Andover Townsman, Andover, MA

March 20, 2014

Officials move to quell taxpayer unrest

Underride, budget caps among proposals to trim spending

By Bill Kirk

---- — Taxpayers may see less of an increase in their property taxes next year thanks to a vote last week by the Board of Selectmen.

But some town officials, and at least one resident, warned that if the School Department doesn’t go along with the plan, taxpayers won’t see any savings at all.

School officials, meanwhile, say the problem isn’t the school budget, but low revenue estimates by the town manager and the shifting sands of a fluid budget process.

“It’s Groundhog Day,” said outgoing School Committee Chairman Dennis Forgue, noting that the budget debate going on this year is no different than years past. “I call it the dance. This is an annual discussion.”

Forgue said the problem is that final revenue numbers aren’t in and Town Manager Buzz Stapczynski typically underestimates the amount of money the town is going to get from such sources as state aid.

“This has been going on a long time,” he said. “But it puts the schools in a tough spot. It’s unfortunate. We have to advocate for funds, and people think we are asking for more than we should be getting. We’ll budget to whatever the number really is, but we have to come to a consensus on what the number really is.”

Others aren’t so sure.

Mike Roli of 2 College Circle, a senior citizen and frequent critic of town spending, told selectmen and Finance Committee members at a joint meeting last week that residents are tired of tax increases and officials need to rein in the schools.

“It’s time for you to stand up to them,” he said. “You need to tell the town residents they (the School Department) are the reason you can’t reduce the budget.”

He added, “Maybe you should tell taxpayers just how much it costs to take care of schools ... that they have increased the number of teachers in two years — by 108 teachers. Now, in this budget, they want to add another eight. They are a runaway School Committee with a runaway superintendent. There is no control in this town over those people.”

In response to a recent outcry over rising tax bills, Selectman Dan Kowalski earlier this month proposed taking $1 million from the town’s free-cash account and putting it toward the tax levy, thus lowering taxes by about $70 on the average $550,000 home.

Instead, selectmen last week voted 4-1 to cut taxes by reducing the town side of the ledger by about $200,000 and the schools by $400,000. The $600,000 spending cut would trim tax bills next year by about $43.

Taxes are scheduled to climb again by several hundred dollars next year as the second payment on the $50 million Bancroft School, along with other projects and spending initiatives, hits tax bills.

Selectmen and Finance Committee members say they are hearing more than ever from constituents that they can’t handle the constant rise in taxes as the town pays more and more for generous employee salary and benefit packages, skyrocketing retirement costs, enormous capital projects and ongoing infrastructure maintenance.

“The overarching issue is that the whole board recognizes the tax burden is a challenge for residents to consume,” Kowalski said late last week. “My proposal, what I was looking for, was an acknowledgement that there is a problem. Now we need to find a solution. There are a lot of possible solutions.”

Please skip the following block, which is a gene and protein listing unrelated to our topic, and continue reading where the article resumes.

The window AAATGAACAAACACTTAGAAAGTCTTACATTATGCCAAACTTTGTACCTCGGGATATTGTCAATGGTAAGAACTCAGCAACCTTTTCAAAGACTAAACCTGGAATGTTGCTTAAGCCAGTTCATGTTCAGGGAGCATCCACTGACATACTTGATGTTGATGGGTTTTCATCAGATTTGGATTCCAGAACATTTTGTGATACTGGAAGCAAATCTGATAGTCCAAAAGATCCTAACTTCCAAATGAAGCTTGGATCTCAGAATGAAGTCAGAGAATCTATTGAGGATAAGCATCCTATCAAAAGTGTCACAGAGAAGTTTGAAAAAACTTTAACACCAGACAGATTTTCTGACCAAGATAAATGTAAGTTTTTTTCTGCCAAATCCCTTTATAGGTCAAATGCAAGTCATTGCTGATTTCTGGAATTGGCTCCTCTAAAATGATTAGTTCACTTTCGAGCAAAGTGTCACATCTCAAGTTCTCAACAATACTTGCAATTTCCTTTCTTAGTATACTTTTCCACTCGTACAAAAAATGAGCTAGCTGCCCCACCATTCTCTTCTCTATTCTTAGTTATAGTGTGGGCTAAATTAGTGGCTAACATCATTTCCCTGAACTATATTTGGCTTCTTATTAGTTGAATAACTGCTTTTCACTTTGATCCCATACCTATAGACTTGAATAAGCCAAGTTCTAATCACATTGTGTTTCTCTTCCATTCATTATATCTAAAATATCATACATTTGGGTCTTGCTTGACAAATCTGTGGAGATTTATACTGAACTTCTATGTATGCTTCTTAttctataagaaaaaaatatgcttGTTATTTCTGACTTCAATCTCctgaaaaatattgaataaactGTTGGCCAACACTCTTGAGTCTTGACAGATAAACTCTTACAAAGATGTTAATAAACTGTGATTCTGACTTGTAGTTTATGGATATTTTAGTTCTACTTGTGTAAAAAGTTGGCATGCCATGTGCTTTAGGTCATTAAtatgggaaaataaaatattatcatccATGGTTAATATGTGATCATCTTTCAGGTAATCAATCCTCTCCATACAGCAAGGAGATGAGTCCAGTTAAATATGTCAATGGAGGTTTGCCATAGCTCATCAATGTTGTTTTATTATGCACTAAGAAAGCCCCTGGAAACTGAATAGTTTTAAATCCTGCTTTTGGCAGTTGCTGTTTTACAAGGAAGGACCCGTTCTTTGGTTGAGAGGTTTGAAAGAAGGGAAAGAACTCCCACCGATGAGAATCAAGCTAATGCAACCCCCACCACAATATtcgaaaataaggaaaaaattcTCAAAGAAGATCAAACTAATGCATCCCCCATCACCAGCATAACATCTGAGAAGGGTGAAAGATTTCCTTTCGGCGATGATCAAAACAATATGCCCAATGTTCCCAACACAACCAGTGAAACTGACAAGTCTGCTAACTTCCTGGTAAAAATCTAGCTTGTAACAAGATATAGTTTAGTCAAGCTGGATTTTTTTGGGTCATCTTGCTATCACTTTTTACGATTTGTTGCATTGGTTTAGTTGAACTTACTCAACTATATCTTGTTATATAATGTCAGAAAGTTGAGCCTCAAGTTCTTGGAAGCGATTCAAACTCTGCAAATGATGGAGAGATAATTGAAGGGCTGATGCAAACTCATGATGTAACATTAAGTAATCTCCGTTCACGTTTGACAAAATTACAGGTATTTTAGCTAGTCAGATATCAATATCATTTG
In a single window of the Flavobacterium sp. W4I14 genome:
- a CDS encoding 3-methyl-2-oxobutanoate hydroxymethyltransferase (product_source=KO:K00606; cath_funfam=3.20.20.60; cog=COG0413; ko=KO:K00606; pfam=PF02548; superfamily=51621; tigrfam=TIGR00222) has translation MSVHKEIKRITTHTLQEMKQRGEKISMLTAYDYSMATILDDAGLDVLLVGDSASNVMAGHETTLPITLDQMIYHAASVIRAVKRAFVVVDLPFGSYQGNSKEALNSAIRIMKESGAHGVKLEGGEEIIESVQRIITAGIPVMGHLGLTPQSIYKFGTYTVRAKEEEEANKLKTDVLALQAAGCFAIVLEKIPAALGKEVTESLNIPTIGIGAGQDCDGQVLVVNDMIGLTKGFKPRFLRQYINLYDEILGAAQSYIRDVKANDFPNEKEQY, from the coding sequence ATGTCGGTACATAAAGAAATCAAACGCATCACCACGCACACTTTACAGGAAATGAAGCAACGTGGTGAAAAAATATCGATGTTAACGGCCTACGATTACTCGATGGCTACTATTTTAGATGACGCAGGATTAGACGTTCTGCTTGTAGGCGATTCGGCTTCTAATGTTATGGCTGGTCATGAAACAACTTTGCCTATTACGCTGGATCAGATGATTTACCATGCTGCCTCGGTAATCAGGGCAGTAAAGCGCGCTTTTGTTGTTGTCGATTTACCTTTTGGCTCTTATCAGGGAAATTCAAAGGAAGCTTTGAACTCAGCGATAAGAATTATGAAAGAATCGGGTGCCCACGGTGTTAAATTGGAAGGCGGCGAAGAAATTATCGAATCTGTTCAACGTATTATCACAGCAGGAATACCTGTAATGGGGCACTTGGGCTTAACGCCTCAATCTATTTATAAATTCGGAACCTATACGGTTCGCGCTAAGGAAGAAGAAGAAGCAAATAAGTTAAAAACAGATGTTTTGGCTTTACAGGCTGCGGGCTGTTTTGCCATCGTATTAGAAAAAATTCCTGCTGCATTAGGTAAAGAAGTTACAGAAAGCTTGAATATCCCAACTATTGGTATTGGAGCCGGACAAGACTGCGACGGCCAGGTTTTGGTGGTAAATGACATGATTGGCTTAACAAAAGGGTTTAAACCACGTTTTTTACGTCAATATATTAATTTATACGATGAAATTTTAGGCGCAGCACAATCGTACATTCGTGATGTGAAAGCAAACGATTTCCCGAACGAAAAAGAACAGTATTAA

One possibility suggested by Selectman Brian Major is for the town to pass what is known as an “underride.” While overrides can permanently increase taxes to pay for projects or operating expenses, an underride would permanently lower taxes, giving taxpayers a permanent break on their property tax bills by reducing the overall levy that is charged to them.

“Let’s say we reduce the levy from $100 million to $99 million,” he said. “So you’d start next year with a lower number. You could still increase taxes next year by 2 1/2 percent, it would just be 2 1/2 percent of a lower number.”

Selectmen Chairman Alex Vispoli said another approach could be to set a policy that no town or school budget could increase by more than 1 or 2 percent a year.

“The Board of Selectmen and Finance Committee could establish a rate of increase before the budget gets developed, whether it’s 1 or 2 percent,” he said. “That would keep our financial policies in place and provide relief to the taxpayers. Departments would still get more money, it would just be reducing the increase of the budget.”

Selectmen and Finance Committee members said that any type of change needs to be made in such a way that the School Department can’t stack Town Meeting and have its revenues restored by a popular vote of school supporters, something that has occurred previously.

Roli urged town officials not to back down in the face of such a threat.

But it’s not just the School Committee that is putting fear into the hearts of town officials.

There is talk that some residents may be gearing to propose their own budget reductions at Town Meeting, something Finance Committee member Joanne Marden said officials should be prepared for.

“I’d like for us to do it (make cuts) and not have someone take the microphone at Town Meeting and do it,” Vispoli said. “That would be a nightmare.”

To which Marden replied: “There are a lot of people out there ... it’s different this year.”